Current Project

Silenced: The Untold Story of the Fight for Equality in the Royal Canadian Mounted Police, 1873-1990 – Caitlin Press, forthcoming September 2015

Past Projects

Doctor of Philosophy, Dissertation – Simon Fraser University

Women in Red Serge: Female Police Bodies and the Disruption of the Image of the Royal Canadian Mounted Police.

Female Troop Parade Square

Photo: RCMP Heritage Collection Unit

In 1974, 101 years after the formation of the RCMP, the police force decided to hire women as constables for the first time in its history. The RCMP was relatively late in integrating women into its rank-and-file, and this study explores the reasons behind the police force’s decision to change its hiring policies. There were also a number of ramifications for the iconic image of the RCMP associated with the arrival of first female Mounties, often making the journey toward full acceptance a long and difficult one for many of the women of the RCMP.

Along with archival research, forty-two oral history interviews of male and female Mounties from across Canada, serving and retired, were conducted for this study between 2008 and 2012. Spouses, public servants, children of RCMP officers, provincial and municipal police officers, along with a member of the armed forces, were also interviewed. The result is a perspective on the history of women in the RCMP not found in official and popular narratives.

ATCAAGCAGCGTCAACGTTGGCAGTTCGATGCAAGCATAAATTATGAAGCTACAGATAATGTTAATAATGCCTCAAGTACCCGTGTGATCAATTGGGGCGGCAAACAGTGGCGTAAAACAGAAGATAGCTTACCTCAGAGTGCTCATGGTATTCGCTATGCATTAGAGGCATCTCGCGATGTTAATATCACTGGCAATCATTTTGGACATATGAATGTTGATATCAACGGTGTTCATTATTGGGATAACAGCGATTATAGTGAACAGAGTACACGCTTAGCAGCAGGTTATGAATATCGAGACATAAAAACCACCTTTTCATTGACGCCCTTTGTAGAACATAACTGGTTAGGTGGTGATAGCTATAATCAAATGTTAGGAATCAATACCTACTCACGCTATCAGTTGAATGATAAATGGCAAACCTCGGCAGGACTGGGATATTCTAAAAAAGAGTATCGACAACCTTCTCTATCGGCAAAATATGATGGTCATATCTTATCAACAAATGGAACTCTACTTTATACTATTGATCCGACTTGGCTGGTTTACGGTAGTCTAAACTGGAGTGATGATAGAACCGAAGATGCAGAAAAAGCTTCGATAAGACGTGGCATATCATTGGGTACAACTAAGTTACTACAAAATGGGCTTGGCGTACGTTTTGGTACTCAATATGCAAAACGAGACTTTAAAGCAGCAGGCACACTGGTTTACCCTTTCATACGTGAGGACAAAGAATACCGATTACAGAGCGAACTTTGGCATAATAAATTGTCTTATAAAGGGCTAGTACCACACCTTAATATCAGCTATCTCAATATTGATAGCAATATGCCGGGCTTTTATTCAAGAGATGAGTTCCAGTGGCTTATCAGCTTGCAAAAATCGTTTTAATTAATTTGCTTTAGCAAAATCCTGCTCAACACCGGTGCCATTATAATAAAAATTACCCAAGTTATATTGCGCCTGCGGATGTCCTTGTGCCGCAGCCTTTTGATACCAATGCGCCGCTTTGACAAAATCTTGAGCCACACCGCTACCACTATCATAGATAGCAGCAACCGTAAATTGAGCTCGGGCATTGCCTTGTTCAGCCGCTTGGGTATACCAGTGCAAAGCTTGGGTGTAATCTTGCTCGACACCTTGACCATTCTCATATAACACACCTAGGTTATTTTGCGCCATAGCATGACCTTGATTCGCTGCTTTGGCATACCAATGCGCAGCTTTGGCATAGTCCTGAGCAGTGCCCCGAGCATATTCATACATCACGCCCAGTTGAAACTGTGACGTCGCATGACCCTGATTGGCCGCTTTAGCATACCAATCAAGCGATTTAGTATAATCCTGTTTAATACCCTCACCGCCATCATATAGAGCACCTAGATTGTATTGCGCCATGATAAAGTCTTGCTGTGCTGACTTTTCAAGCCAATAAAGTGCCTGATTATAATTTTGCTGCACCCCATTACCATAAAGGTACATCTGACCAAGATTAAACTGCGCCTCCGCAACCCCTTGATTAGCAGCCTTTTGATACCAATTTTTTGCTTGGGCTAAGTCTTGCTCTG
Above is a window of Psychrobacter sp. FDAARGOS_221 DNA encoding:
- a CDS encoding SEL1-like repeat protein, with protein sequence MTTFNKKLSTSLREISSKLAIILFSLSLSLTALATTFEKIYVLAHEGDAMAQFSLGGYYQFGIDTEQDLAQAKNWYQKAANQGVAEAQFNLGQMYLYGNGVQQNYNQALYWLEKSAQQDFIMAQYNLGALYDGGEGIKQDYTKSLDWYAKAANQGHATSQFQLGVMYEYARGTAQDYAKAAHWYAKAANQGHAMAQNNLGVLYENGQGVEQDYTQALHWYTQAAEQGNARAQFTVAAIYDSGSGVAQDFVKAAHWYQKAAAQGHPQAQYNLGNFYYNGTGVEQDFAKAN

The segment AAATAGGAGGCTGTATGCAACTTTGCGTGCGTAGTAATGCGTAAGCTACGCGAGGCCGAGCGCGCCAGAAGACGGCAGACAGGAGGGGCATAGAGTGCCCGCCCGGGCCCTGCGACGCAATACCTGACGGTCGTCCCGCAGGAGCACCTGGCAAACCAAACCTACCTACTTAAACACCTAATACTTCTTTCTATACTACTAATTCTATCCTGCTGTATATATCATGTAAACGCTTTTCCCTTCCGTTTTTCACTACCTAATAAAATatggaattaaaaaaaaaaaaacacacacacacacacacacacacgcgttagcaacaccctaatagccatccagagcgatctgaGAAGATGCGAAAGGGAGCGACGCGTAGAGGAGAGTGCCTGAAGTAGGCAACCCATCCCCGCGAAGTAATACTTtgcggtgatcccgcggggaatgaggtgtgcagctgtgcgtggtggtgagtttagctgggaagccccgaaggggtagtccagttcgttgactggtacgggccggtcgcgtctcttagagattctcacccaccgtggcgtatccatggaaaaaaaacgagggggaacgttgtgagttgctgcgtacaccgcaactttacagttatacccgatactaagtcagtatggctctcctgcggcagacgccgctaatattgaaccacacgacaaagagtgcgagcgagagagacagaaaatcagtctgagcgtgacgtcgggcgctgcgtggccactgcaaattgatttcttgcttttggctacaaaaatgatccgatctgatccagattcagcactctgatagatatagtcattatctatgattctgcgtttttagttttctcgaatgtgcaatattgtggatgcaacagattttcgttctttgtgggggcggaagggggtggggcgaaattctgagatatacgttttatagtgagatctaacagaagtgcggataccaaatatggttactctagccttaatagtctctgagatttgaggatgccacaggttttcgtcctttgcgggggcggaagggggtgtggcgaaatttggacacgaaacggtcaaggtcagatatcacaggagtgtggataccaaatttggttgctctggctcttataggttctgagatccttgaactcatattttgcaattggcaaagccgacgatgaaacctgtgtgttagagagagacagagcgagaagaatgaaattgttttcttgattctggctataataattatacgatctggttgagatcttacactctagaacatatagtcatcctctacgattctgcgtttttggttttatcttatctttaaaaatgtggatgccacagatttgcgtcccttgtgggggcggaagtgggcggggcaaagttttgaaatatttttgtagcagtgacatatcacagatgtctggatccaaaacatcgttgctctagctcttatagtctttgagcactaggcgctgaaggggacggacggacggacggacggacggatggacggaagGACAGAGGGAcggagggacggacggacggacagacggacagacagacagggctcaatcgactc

Master of Arts, Thesis – Simon Fraser University

Print and Protest: A Study of the Women’s Suffrage Movement in Nineteenth-Century English Periodical Literature.

The journey toward equal citizenship for women in England during the nineteenth century was a complex one characterized by many failures and some successes. This journey can be traced through the writing of women in periodical literature where debates over women’s suffrage contributed to broader arguments about women’s rights as citizens. Suffragist discourse in periodical literature was a conscious strategy used to negotiate increased political rights and influence middle-class opinion. The cumulative effect of suffragist debates found in periodicals contributed to a growing awareness of the arguments for women’s rights among the English middle classes, making the periodical a unique testament to the power of protest through print.

Women’s Own Index – University of the Fraser Valley

Pilot Project Researcher, 2002-2004


The Women’s Own Index is an online subject index to writings on women’s issues appearing in nineteenth-century British periodicals between 1806 and 1901. Victorian periodical literature addressed major issues of the day through articles, editorials, and book reviews and is a vast primary resource for historians. Fifteen periodicals are featured in the index, chosen for their discussions surrounding what was commonly referred to at the time as the “Woman Question.”